5. Is your story about a quest for a magical artifact that will save the world? Nope.
    6. How about one that will destroy it? Nope.
    7. Does your story revolve around an ancient prophecy about "The One" who will save the world and everybody and all the forces of good? There is a ‘chosen one’ prophecy, but it is a subversion of the concept.
    8. Does your novel contain a character whose sole purpose is to show up at random plot points and dispense information? No.
    9. Does your novel contain a character that is really a god in disguise? Maybe. Haven’t decided on that point yet.
    10. Is the evil supreme badguy secretly the father of your main character? Nope.
    11. Is the king of your world a kindly king duped by an evil magician? No.
    12. Does "a forgetful wizard" describe any of the characters in your novel? No.
    13. How about "a powerful but slow and kind-hearted warrior"? No.
    14. How about "a wise, mystical sage who refuses to give away plot details for his own personal, mysterious reasons"? Sort of, but not entirely.
    15. Do the female characters in your novel spend a lot of time worrying about how they look, especially when the male main character is around? No, they’re too busy racking up body counts in the hundreds.
    16. Do any of your female characters exist solely to be captured and rescued? No.
    17. Do any of your female characters exist solely to embody feminist ideals? No.
    18. Would "a clumsy cooking wench more comfortable with a frying pan than a sword" aptly describe any of your female characters? No.
    19. Would "a fearless warrioress more comfortable with a sword than a frying pan" aptly describe any of your female characters? Yes.
    20. Is any character in your novel best described as "a dour dwarf"? No.
    21. How about "a half-elf torn between his human and elven heritage"? No.
    22. Did you make the elves and the dwarves great friends, just to be different? No dwarves.
    23. Does everybody under four feet tall exist solely for comic relief? No.
    24. Do you think that the only two uses for ships are fishing and piracy? Military transportation, commerce, passenger ships, warships, defense pickets, blockades, etc.
    25. Do you not know when the hay baler was invented? Got me there.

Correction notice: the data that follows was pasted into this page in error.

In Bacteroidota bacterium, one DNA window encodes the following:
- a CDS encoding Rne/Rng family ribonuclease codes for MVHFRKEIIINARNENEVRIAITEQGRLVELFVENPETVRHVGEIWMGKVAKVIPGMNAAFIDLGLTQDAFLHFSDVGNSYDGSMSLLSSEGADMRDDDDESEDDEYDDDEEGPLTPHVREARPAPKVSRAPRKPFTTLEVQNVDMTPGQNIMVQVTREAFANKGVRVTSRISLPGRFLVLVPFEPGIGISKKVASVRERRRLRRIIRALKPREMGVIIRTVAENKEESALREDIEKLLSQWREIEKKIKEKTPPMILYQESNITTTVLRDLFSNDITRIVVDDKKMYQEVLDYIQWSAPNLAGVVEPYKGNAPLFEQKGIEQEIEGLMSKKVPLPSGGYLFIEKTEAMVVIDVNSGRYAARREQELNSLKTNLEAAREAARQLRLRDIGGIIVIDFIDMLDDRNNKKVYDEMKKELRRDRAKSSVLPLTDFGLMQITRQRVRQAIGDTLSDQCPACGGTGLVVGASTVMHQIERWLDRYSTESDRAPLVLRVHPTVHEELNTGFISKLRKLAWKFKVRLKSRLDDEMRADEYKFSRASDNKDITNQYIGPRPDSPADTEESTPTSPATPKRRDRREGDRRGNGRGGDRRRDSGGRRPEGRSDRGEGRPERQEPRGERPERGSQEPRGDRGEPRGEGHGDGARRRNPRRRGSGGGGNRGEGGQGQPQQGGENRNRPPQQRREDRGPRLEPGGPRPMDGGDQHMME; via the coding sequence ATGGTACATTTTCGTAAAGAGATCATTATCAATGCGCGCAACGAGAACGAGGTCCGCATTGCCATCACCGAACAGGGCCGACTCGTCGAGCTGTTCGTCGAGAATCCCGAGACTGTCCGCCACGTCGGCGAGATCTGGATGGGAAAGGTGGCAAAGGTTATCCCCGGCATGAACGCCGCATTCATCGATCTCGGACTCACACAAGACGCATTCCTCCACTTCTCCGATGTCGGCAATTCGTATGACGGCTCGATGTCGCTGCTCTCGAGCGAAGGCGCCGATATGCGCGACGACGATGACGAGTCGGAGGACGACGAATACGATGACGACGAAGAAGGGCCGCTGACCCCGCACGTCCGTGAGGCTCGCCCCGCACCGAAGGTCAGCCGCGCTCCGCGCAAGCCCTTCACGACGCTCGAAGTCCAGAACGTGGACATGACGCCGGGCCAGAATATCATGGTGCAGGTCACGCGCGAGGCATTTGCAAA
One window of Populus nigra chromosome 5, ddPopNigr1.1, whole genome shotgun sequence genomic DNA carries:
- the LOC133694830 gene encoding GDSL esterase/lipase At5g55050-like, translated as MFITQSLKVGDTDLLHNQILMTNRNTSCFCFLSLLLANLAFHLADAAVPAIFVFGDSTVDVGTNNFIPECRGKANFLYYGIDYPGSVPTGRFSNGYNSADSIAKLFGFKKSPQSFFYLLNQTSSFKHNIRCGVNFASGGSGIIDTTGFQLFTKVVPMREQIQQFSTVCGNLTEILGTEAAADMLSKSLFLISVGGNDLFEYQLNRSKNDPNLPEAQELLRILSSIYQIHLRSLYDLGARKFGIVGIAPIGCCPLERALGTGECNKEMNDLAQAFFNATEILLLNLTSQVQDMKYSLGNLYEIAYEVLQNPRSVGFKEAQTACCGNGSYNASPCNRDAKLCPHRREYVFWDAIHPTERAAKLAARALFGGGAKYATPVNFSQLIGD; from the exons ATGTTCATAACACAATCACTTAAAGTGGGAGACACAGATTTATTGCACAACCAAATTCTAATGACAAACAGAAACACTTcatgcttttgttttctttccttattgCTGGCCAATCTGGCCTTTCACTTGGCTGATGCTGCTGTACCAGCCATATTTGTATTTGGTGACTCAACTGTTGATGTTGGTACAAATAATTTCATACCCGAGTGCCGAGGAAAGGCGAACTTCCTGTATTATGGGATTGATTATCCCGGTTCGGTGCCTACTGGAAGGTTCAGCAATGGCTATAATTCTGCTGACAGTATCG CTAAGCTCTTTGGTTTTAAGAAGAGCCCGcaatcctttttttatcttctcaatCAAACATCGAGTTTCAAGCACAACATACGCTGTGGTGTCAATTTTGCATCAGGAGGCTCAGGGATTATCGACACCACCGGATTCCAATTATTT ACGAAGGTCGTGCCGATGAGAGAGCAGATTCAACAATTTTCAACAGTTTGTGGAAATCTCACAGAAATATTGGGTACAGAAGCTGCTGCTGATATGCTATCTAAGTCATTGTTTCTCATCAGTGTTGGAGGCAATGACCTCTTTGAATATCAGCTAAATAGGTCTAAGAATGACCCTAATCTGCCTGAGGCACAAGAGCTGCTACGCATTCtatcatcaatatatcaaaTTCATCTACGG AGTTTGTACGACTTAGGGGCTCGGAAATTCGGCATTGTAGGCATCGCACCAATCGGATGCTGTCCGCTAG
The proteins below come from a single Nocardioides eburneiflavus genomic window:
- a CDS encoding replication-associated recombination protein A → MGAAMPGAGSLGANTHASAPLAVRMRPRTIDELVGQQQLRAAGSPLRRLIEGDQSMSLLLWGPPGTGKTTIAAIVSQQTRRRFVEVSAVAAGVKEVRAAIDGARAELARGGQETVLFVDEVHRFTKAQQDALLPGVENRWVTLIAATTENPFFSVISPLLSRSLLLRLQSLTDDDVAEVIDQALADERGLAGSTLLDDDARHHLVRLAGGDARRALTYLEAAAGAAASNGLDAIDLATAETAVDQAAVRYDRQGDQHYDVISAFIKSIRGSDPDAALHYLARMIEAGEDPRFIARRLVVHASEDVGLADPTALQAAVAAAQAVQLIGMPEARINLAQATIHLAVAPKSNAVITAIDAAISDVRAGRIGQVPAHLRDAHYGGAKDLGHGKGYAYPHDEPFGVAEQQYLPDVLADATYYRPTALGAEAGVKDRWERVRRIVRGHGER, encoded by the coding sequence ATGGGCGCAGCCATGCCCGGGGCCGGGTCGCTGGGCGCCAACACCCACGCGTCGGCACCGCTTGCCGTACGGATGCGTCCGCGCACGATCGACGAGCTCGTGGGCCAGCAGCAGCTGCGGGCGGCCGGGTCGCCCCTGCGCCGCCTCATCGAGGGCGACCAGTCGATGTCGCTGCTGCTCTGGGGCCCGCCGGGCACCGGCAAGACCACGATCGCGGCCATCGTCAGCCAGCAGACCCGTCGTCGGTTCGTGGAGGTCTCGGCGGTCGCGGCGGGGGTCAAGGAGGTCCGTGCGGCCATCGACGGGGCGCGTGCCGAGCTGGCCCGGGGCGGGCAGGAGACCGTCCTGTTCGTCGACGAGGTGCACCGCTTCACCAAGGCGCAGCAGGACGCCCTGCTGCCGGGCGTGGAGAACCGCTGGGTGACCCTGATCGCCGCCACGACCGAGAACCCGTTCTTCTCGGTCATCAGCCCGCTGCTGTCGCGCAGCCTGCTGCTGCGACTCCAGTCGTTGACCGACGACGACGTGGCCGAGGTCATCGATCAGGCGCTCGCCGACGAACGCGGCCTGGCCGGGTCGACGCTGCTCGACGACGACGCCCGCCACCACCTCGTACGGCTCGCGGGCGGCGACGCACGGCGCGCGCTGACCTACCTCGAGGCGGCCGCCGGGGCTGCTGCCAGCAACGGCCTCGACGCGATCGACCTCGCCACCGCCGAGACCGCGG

26. Did you draw a map for your novel which includes places named things like "The Blasted Lands" or "The Forest of Fear" or "The Desert of Desolation" or absolutely anything "of Doom"? Closest would be ‘The Wastes’.
    27. Does your novel contain a prologue that is impossible to understand until you've read the entire book, if even then? No prologue.
    28. Is this the first book in a planned trilogy? Hope not.
    29. How about a quintet or a decalogue? See above.
    30. Is your novel thicker than a New York City phone book? Hope not.
    31. Did absolutely nothing happen in the previous book you wrote, yet you figure you're still many sequels away from finishing your "story"? Hopefully I can resolve the story in under 500,000 words.
    32. Are you writing prequels to your as-yet-unfinished series of books? That’d be dumb.
    33. Is your name Robert Jordan and you lied like a dog to get this far? Not even the same initials.
    34. Is your novel based on the adventures of your role-playing group? Never Rped.
    35. Does your novel contain characters transported from the real world to a fantasy realm? Hell no.
    36. Do any of your main characters have apostrophes or dashes in their names? Yes…I did that. /hangs head in shame
    37. Do any of your main characters have names longer than three syllables? I don’t think so.
    38. Do you see nothing wrong with having two characters from the same small isolated village being named "Tim Umber" and "Belthusalanthalus al'Grinsok"? Would be difficult to justify.
    39. Does your novel contain orcs, elves, dwarves, or halflings? Orcs and Elves only.
    40. How about "orken" or "dwerrows"? Hell no.
    41. Do you have a race prefixed by "half-"? Nope.
    42. At any point in your novel, do the main characters take a shortcut through ancient dwarven mines? No dwarves to make mines.
    43. Do you write your battle scenes by playing them out in your favorite RPG? What the feth?
    44. Have you done up game statistics for all of your main characters in your favorite RPG? No, but I did make profiles for them in Warhammer. LMAO
    45. Are you writing a work-for-hire for Wizards of the Coast? Nope.
    46. Do inns in your book exist solely so your main characters can have brawls? No.
    47. Do you think you know how feudalism worked but really don't? Is Feudalism even real?
    48. Do your characters spend an inordinate amount of time journeying from place to place? Not really…I hope…